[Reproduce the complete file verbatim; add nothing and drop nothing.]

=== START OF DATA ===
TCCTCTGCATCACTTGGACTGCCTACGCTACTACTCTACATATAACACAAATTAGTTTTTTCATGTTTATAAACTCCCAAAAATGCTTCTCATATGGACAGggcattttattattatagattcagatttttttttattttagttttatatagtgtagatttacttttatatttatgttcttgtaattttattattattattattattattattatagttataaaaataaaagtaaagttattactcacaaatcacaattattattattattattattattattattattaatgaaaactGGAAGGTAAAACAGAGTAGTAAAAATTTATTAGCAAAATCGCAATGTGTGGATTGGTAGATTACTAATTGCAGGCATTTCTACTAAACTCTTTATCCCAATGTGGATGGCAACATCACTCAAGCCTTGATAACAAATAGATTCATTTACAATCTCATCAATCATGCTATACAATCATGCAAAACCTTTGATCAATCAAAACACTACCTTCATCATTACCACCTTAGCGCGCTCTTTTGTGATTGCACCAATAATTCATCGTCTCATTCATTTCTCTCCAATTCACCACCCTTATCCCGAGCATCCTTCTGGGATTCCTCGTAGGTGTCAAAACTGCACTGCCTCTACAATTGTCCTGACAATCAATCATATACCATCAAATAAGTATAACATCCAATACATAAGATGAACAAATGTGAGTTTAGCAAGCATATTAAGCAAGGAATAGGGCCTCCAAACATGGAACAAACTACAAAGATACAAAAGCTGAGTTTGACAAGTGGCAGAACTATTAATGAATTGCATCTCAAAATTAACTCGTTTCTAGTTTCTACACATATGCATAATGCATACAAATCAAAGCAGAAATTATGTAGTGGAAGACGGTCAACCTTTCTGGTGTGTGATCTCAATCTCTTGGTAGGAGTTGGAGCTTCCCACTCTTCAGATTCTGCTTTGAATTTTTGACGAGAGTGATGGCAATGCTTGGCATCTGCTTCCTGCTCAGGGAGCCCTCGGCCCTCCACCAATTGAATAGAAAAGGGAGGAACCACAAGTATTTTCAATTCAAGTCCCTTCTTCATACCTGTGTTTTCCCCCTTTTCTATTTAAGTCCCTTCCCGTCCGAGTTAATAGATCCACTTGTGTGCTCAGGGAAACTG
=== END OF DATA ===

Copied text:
TCCTCTGCATCACTTGGACTGCCTACGCTACTACTCTACATATAACACAAATTAGTTTTTTCATGTTTATAAACTCCCAAAAATGCTTCTCATATGGACAGggcattttattattatagattcagatttttttttattttagttttatatagtgtagatttacttttatatttatgttcttgtaattttattattattattattattattattatagttataaaaataaaagtaaagttattactcacaaatcacaattattattattattattattattattattattaatgaaaactGGAAGGTAAAACAGAGTAGTAAAAATTTATTAGCAAAATCGCAATGTGTGGATTGGTAGATTACTAATTGCAGGCATTTCTACTAAACTCTTTATCCCAATGTGGATGGCAACATCACTCAAGCCTTGATAACAAATAGATTCATTTACAATCTCATCAATCATGCTATACAATCATGCAAAACCTTTGATCAATCAAAACACTACCTTCATCATTACCACCTTAGCGCGCTCTTTTGTGATTGCACCAATAATTCATCGTCTCATTCATTTCTCTCCAATTCACCACCCTTATCCCGAGCATCCTTCTGGGATTCCTCGTAGGTGTCAAAACTGCACTGCCTCTACAATTGTCCTGACAATCAATCATATACCATCAAATAAGTATAACATCCAATACATAAGATGAACAAATGTGAGTTTAGCAAGCATATTAAGCAAGGAATAGGGCCTCCAAACATGGAACAAACTACAAAGATACAAAAGCTGAGTTTGACAAGTGGCAGAACTATTAATGAATTGCATCTCAAAATTAACTCGTTTCTAGTTTCTACACATATGCATAATGCATACAAATCAAAGCAGAAATTATGTAGTGGAAGACGGTCAACCTTTCTGGTGTGTGATCTCAATCTCTTGGTAGGAGTTGGAGCTTCCCACTCTTCAGATTCTGCTTTGAATTTTTGACGAGAGTGATGGCAATGCTTGGCATCTGCTTCCTGCTCAGGGAGCCCTCGGCCCTCCACCAATTGAATAGAAAAGGGAGGAACCACAAGTATTTTCAATTCAAGTCCCTTCTTCATACCTGTGTTTTCCCCCTTTTCTATTTAAGTCCCTTCCCGTCCGAGTTAATAGATCCACTTGTGTGCTCAGGGAAACTG